With the recent tragic news of the missing Malaysia Air flight, I find a familiar fear creeping up. Yes, a frequent traveler such as myself struggles with how to overcome a fear of flying.
I didn’t always fear flying. When I was a child I thought it was quite a fun joy ride with free snacks and a view. Perhaps too many action adventure movies and repetitive news reports have jumbled my nerves and ordinarily optimistic attitude.
But then there was that one time I got caught in bad turbulence on a flight home. There was a thunderstorm at our connecting airport and lightning flashed on both sides of the plane. Anything that wasn’t buckled-in our tied down was tossed around like popcorn. I held on tight and bit my bottom lip. It’s the first time I actually felt fear while I was in the air. I even teared up a little. I had been away from home for about 12 days, and all I wanted — all I could think about — was my husband’s warm comforting hug. But the way this flight was going I thought I’d never see him again. The other passengers around me were more brave, so I blotted my tears on my sleeve. We ended up landing at a military airport to wait out the storm and after an overnight at a hotel airport, I eventually made it home. The kindness of strangers got me through it.
How To Overcome A Fear Of Flying
So, how do I ever get back on a plane again after an experience like that? The type of jostling that makes a person sincerely want to get on their hands and knees and kiss the ground after landing? I did what anyone worried about a flight would do.
While laying awake in bed, I picked my iPhone up off the nightstand and began playing Google like a slot machine to see what facts and articles would come up to either A) confirm my fear and make me a over-land-only traveler, or B) Prove to me that my fears are unfounded and allow me to finally rest and go to sleep.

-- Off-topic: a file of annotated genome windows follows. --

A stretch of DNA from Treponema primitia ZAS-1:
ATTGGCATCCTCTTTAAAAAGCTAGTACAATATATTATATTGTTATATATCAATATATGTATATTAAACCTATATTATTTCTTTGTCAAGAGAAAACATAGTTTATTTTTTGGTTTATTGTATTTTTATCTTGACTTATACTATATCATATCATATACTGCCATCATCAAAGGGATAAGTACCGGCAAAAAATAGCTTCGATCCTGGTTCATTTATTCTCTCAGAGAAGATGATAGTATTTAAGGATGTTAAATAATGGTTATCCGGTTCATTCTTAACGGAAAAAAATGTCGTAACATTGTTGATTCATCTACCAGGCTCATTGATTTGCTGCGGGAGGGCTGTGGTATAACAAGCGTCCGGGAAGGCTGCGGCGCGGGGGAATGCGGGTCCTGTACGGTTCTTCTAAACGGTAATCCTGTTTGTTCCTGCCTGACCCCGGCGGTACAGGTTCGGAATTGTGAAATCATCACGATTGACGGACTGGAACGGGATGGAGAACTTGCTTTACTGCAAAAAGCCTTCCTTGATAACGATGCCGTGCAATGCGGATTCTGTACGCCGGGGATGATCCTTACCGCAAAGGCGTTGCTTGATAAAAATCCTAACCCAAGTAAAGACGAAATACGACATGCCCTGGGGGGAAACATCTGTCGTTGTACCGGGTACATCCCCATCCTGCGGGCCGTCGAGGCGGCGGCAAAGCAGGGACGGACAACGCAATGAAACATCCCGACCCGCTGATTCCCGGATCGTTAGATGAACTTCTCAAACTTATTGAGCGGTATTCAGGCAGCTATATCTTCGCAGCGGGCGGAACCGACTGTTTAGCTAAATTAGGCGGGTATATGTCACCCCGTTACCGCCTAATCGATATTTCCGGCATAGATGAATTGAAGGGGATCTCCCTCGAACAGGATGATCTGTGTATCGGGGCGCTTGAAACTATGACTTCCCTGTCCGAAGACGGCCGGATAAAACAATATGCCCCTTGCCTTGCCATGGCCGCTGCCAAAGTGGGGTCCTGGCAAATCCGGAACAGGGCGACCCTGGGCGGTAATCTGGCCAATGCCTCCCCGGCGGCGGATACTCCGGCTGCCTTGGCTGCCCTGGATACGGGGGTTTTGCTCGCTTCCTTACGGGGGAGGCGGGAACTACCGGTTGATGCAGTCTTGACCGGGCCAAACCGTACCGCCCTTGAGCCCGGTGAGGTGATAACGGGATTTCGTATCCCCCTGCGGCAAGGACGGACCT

Thankfully, “B” was the winning answer. Here are some sources that I found to help overcome a fear of flying.
Everything You Need To Know About Turbulence from Patrick Smith …
Conditions might be annoying and uncomfortable, but the plane is not going to crash. Turbulence is an aggravating nuisance for everybody, including the crew, but it’s also, for lack of a better term, normal … the pilots aren’t worried about the wings falling off; they’re trying to keep their customers relaxed and everybody’s coffee where it belongs.
Turns out, not only is turbulence normal, it’s expected. And the wings aren’t going to fall off! Joy! His whole website, AskThePilot.com, is a wealth of information about planes, flights, and everything you were ever curious about or just wanted to know for peace of mind. He even has answers to what those strange noises are below your feet in a plane as well as some credible insight on the crash of Malaysia Airlines flight 370.
For now, I’ve just bookmarked Patrick’s website to go back to and read when ever I start having a total fear of flying freak out. But I did also find a program called SOAR, oddly enough at FearOfFlying.com. Here they answer many of the same questions AskThePilot.com does and they offer a dvd counseling program for severe cases of the fear of flying.
Overall, the odds are definitely in favor of flying.
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I sometimes wonder what ever happened to the glamor of flying and imagine what it must have been like in the early days of Pan Am. The universe must have heard my mental questioning and decided to teach me a lesson. (Read more … )